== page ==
As in "The sun doesn't rise until after dawn." Would the meaning of the sentence be changed if we used until?
I found on a website that 'After' is just an intensifier or clarifier.

  • "In fact, I did not spend another moment alone in her company until after Katie Whittaker’s death, and then I had no choice." – Zhang Dec 4 '19 at 5:10

The meaning of until changes if the time being referenced is a period of time. For instance, compare: "wait until tomorrow" with "wait until after tomorrow". This is because a period of time is defined by two events: its beginning and end. And "until" works in such a way that "until tomorrow" is referenced the start of tomorrow, while "after tomorrow" is referenced to tomorrow's end.

The meaning of until does not change if a single precise event is referenced, rather than a range of time. The reason is that "X not until Y" implies that event Y happens first, and then X. And that is exactly the same as X happening after Y; i.e. not until after Y. Similarly, the positive version "X until Y" implies that event Y cancels X. But event Y has to occur first, causing the cancellation of X. In other words, the cancellation of X takes place after event Y. The implicit causality makes "after" redundant.

For instance, "wait until the light turns green" isn't meaningfully different from "wait until after the light turns green". Canceling the wait, and proceeding through the intersection is triggered by seeing the green light, and seeing the green light takes place after it turns green. It is plausible that "after" serves as an intensifier, such that "wait until after the light turns green" emphasizes the need to wait properly and not move before the change. Also consider a sentence like, "In a bankruptcy, unsecured creditors don't get paid until after the preferred creditors, if at all". The "after" here seems to be quite necessary, not only for emphasis but because the unsecured creditors getting paid is not caused by or triggered by the preferred creditors getting paid. There is a due process external to both of them which imposes an order.

About dawn, it is an extended event, like "tomorrow". Dawn does not begin when the sun comes up; dawn ends at that point, which is called "sunrise".

|improve this answer|||||
  • Doesn't dawn implicitly mean "after dawn"? And how is it an extended event? Is there any such thing as "beginning of dawn"? I think it's a point in time, not an extended event. Dawn- the first appearance of light in the sky before sunrise. – Sandeep D Apr 29 '14 at 5:51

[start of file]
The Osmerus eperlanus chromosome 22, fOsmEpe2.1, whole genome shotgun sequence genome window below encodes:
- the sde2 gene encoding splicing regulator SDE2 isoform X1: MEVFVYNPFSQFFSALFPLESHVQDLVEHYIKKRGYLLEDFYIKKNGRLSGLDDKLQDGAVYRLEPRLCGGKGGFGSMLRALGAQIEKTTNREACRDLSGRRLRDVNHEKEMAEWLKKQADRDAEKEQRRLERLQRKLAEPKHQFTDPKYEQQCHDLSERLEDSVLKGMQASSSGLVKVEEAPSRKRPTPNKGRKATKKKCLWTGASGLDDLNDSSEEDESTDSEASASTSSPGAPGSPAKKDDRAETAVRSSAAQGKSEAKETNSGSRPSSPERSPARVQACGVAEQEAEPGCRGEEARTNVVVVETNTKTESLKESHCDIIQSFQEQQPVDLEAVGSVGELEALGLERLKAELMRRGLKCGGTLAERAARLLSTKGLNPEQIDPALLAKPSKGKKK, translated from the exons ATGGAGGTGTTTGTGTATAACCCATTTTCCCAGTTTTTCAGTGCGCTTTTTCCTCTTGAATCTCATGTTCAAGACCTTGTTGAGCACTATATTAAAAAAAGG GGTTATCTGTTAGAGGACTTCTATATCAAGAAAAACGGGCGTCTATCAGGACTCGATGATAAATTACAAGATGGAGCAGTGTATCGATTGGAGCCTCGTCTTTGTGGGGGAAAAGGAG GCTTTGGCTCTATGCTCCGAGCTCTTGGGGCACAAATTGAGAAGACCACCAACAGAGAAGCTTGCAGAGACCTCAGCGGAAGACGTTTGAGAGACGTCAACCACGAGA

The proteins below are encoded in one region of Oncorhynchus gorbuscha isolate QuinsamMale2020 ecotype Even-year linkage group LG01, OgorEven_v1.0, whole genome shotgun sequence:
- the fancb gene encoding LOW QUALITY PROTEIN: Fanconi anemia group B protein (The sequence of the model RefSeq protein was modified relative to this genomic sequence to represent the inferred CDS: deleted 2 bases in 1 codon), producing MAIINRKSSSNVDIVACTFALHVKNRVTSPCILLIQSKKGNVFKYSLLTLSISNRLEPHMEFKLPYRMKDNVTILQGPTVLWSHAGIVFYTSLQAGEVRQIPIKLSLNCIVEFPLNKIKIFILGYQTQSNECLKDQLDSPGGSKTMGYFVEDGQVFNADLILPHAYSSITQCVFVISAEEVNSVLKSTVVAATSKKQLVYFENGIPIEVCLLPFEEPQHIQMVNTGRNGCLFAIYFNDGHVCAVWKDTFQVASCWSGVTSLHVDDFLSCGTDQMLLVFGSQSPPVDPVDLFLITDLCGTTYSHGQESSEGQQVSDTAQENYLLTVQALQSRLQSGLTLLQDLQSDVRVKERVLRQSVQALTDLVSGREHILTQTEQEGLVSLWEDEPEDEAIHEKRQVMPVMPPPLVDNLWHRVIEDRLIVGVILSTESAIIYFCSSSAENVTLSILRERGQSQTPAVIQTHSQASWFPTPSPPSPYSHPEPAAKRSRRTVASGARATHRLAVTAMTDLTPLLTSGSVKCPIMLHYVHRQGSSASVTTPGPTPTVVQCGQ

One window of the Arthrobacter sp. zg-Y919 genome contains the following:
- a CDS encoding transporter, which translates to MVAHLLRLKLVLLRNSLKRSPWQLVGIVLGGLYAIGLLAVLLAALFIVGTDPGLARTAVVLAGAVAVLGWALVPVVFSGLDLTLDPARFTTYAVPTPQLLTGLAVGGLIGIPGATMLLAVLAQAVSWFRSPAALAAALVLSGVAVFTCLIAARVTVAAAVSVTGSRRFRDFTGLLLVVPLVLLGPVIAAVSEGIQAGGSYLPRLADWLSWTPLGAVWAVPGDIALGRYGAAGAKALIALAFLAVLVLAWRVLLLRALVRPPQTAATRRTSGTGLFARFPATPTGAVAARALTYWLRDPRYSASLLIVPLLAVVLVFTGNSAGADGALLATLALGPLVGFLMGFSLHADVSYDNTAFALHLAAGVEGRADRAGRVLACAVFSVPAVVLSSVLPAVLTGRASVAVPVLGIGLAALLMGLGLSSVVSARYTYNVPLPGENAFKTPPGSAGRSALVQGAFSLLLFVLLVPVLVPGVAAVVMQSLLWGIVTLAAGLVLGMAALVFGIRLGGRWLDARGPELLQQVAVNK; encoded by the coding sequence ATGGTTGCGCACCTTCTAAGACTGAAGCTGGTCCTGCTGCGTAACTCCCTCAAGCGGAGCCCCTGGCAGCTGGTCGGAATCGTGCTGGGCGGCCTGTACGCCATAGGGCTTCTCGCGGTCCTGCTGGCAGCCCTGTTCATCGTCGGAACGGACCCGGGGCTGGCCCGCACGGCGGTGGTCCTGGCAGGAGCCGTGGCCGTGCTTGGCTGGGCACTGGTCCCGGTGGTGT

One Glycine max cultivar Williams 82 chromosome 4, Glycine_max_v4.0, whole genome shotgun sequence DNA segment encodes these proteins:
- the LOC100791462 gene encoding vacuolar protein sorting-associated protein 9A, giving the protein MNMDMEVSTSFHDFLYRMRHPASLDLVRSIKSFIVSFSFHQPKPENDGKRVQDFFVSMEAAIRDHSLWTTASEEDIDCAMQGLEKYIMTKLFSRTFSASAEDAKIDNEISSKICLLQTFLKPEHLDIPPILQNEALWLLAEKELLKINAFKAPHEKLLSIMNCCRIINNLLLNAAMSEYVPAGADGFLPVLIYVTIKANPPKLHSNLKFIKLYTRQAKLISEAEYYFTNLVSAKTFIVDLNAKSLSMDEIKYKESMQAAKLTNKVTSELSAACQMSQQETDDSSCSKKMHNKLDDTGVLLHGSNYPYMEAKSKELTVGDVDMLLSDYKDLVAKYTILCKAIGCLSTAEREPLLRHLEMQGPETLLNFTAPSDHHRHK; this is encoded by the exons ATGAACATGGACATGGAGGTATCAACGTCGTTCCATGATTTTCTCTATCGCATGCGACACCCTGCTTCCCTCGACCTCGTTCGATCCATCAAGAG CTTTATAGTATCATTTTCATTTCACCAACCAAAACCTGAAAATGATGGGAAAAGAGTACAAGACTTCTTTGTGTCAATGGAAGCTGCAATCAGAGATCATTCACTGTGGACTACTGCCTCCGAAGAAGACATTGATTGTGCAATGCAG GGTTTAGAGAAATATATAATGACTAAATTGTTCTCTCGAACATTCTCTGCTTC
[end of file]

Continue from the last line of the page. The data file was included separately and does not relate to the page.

• 1
    Dawn doesn't have a precise beginning, but it isn't a point in time. It's a situation of morning light before the sun is seen. If you are to wait until dawn, it is not precisely clear how long you should wait, but waiting until sunrise is too late. – Kaz Apr 29 '14 at 5:54
  • Oh yes! I misunderstood dawn for "first appearance of rays of sun" but in actual it means the "first appearance of light"which is a prolonged event. Other than this confusion, I was under the impression that "until after" is used as a block, not "after dawn". Thanks! – Sandeep D Apr 29 '14 at 6:06
  • @SandeepDhamija People do use "dawn" as if it were an event. I think the phrase "dawn to dusk" is understood to mean something like from sunrise to sunset. Or when a good idea "dawns" on you, it means you have sudden insight, not one that comes slowly over an hour or two. – Kaz Apr 29 '14 at 17:59

Interesting example. When referring to an event that has duration -- that is not instantaneous -- such as dawn, normally "until" refers to the start of that event:

We will be frantically cleaning until the party.

Adding the "after" clarifies that the "until" refers to the end of that event:

We will be frantically cleaning until after the party.

In your example, what is being said is that the sun rising happens after dawn. (That is precisely correct: dawn ends when the first sliver of sun appears at the horizon.)

|improve this answer|||||
  • Why is dawn not instantaneous? Noun dawn means the first appearance of light. – Sandeep D Apr 29 '14 at 5:57
  • Because of the atmosphere which diffuses light. On the moon, dawn is instantaneous. – KCH Apr 29 '14 at 9:58
  • 2
    @Sandeep Dhamija, not according to wikipedia! (I actually checked this to be sure, because I was hazy on the details myself.) It tells us, "Dawn [...] is the time that marks the beginning of the twilight before sunrise. It is recognized by the presence of weak sunlight, while the Sun itself is still below the horizon. Dawn should not be confused with sunrise, which is the moment when the leading edge of the Sun itself appears above the horizon." – Codeswitcher Apr 30 '14 at 2:42
  • 1
    I was confusing dawn with sunrise :D – Sandeep D Apr 30 '14 at 6:39

"The sun doesn't rise until after dawn" simply means, in my opinion, that
"The sun rises as soon as dawn begins"

|improve this answer|||||

Your Answer

By clicking “Post Your Answer”, you agree to our terms of service, privacy policy and cookie policy

Not the answer you're looking for? Browse other questions tagged or ask your own question.